2. Surface Area (particle size):
• S.A.  (particle size ) rate 
• S.A.  (particle size ) rate 
• Increasing surface area increases
opportunity for interaction between solute
and solvent
3. Stirring:
• stirring  rate 
• stirring rate 
• Stirring increases particle motion so more
particles can be dissolved at the surface of
the solid
Summary 9
1. Name one factor that
affects only solubility
2.Name one factor that
affects only rate
3.Name one factor that
affects rate and solubility
Standard 6d: calculations
• Molarity (mol/L)
Molarity = Moles solute
Liters solution
• Grams per Liter (g/L)
= Grams solute
Liters solution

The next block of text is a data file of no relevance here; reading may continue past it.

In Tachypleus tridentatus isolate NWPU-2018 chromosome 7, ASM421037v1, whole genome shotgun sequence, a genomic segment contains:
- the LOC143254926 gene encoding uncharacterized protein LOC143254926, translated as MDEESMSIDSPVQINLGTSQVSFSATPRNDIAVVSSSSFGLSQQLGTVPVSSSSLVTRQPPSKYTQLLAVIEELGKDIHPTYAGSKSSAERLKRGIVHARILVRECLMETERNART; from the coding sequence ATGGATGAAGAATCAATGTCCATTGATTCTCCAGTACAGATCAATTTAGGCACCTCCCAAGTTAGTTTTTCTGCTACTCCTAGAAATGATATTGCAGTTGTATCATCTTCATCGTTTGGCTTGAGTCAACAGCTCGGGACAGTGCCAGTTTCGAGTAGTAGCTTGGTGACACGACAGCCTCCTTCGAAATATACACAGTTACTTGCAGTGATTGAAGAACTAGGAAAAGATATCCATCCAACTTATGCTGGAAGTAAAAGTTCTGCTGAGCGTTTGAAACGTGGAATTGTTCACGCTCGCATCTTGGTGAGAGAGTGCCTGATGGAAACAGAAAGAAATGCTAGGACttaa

• Percent Composition (%)
grams solute x 100%
grams solution
• Parts Per Million (ppm)
grams solute x 106
grams solution
Summary 10
A solution contains 80g of NaOH in
500ml of solution. Calculate:
1.‘grams per liter’
2. Molarity
3. percent composition
for the solution
• Using ‘Parts per Million’ (ppm)
• Usually used to measure solutions
containing a small amount of solute
• e.x air quality or drinking water quality
– Air contains about 1ppm CO2 (Every 1million
grams of air contains 1g CO2)
• smaller concentrations are measured in ppb
(parts per billion)
– Drinking water usually contains ≤ 0.5 ppb lead
Summary 11
Which solution has the highest
concentration of fluoride ions?
a) 10 ppm Fb) 100 ppm Fc) 10 ppb Fd) 100 ppb F-
• Example: What is the concentration (ppm)
of a 1L solution containing 5mg arsenic?
(The density of aqueous solutions = 1g/ml)
Standard 6e: